In some implementations, the selected pricing model may be selected e. As illustrated in FIGS. In one implementation, the implied volatility may be calculated for each option series , and a database record e. In another implementation, the implied volatility and the delta may be calculated for each option series , and a database record e.

In one embodiment, for each option strike , , the delta weighted implied volatility may then be calculated , , , and , , and a database record e. For example, the implied volatilities may be weighted to reduce the weight of nominally cheap options. In alternative embodiments, different implied volatility weighting schemes e. Once performed by the VEIP, the resulting delta for the put and the call option of the same strike may be used to weight the implied volatility for both the put and the call option to arrive at an implied volatility for that strike price.

For example, the strike put has an implied volatility of At the same time, the strike call has an implied volatility of The strike option volatility may be calculated by the VEIP weighting both the strike put and call implied volatility by their respective deltas.

In this case the calculation may be In some embodiments of the VEIP, the above described calculation may be performed for the ATM option strikes to arrive at an implied volatility for each option strike. The weight assigned to each strike is dynamic and moves with changes in the price of the underlying reference security.

The Vol Ex Index for the RS may be calculated , from option strike delta-weighted implied volatilities and option strike weightings, and output , e. In some implementations, the VEIP process may work as described in the following example. In some embodiments, the weight of each strike may be dynamically changed with changes in the underlying reference price according to the following logic. The weights of each strike are then re-weighted according to the Diff, to ascribe more weight to the strike closest to the money and less to the strikes that are either in the money or out of the money.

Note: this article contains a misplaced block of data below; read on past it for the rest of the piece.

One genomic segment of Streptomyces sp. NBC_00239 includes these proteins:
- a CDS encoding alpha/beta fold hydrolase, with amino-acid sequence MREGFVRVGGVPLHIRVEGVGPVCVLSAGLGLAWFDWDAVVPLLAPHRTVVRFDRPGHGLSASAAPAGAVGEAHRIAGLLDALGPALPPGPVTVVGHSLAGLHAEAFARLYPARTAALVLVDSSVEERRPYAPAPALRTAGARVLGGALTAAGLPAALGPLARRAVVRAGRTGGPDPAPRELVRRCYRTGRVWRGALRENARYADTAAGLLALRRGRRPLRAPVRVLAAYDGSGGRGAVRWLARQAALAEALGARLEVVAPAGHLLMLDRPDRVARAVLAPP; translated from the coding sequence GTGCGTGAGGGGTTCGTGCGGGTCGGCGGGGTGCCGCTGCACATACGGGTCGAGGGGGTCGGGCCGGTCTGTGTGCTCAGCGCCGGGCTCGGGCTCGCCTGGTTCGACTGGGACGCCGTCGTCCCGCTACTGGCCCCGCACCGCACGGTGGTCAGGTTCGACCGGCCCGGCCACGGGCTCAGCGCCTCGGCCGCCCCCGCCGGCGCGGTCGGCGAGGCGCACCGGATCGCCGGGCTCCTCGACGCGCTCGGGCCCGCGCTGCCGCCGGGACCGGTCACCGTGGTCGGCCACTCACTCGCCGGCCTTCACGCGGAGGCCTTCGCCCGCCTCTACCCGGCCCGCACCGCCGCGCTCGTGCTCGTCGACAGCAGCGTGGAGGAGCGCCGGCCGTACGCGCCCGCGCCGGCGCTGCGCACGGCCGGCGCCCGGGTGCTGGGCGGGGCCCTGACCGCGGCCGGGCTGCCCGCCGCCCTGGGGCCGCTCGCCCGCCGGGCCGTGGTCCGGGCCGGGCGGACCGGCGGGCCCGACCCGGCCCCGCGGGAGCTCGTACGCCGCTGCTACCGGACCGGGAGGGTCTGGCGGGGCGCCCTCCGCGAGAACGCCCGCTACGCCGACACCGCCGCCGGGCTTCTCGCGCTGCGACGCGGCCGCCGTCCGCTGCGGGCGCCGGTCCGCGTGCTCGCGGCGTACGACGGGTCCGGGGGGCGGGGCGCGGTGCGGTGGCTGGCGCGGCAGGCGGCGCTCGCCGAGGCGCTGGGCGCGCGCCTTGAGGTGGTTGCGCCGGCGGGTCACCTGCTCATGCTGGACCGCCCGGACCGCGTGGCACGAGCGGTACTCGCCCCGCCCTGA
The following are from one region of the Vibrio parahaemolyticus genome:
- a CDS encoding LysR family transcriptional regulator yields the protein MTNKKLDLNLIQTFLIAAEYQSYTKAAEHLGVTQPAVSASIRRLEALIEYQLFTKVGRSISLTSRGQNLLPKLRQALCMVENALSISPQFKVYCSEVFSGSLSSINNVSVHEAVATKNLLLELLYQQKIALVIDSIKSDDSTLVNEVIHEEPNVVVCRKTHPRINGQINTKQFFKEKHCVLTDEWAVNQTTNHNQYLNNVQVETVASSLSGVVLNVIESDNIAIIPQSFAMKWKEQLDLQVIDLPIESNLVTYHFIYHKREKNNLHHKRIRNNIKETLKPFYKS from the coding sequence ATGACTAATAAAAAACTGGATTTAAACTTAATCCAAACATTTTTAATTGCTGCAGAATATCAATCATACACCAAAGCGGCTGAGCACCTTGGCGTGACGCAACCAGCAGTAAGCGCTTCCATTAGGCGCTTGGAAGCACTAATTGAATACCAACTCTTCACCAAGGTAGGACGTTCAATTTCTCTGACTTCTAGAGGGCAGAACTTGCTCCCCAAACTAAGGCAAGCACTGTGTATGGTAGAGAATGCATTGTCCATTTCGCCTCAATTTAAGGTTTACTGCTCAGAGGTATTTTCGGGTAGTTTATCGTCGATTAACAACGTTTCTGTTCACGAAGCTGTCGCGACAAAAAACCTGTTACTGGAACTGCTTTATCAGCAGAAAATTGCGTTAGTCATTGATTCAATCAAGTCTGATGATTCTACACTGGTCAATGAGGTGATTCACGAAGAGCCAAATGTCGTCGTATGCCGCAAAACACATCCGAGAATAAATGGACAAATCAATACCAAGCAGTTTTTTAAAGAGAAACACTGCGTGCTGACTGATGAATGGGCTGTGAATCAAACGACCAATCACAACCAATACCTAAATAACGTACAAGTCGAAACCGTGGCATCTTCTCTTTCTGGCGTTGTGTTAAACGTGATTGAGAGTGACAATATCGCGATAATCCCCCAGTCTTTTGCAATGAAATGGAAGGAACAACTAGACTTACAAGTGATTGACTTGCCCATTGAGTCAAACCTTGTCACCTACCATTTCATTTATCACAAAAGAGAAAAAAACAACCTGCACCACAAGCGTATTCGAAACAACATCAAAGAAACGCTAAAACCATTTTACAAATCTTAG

For example, such weighting may serve as an error checking mechanism. Thus, in one embodiment, the Vol Ex Index may be calculated as follows:. In some embodiments, the determined Vol Ex Index may be published to 2 places to the right of the decimal and is rounded accordingly—in this example, In some implementations, this calculation may be the same for all available expiration months—each expiration month results in a separately calculated and published Vol Ex Index.

Since options have a finite life and expire, the Vol Ex Indexes may also expire. For example, as of a future or past given date, for example, Apr. Following the example, after the expiration of the May 22, series, the May 22, Vol Ex Index may no longer be calculated and published. A newly added expiration series, expiring on some future date, may give rise to a new Vol Ex Index to replace the expired Vol Ex Index. In such embodiments, as near terms expire, longer dated expirations may be added as is done in the underlying security's options.

In one embodiment of the VEIP, for each reference security, the available option series that are currently trading may define how many indexes will be calculated. In one implementation, those series may be sorted and grouped by their expiration day. In one implementation, each unique expiration date in turn has a varying number of option series available for trading.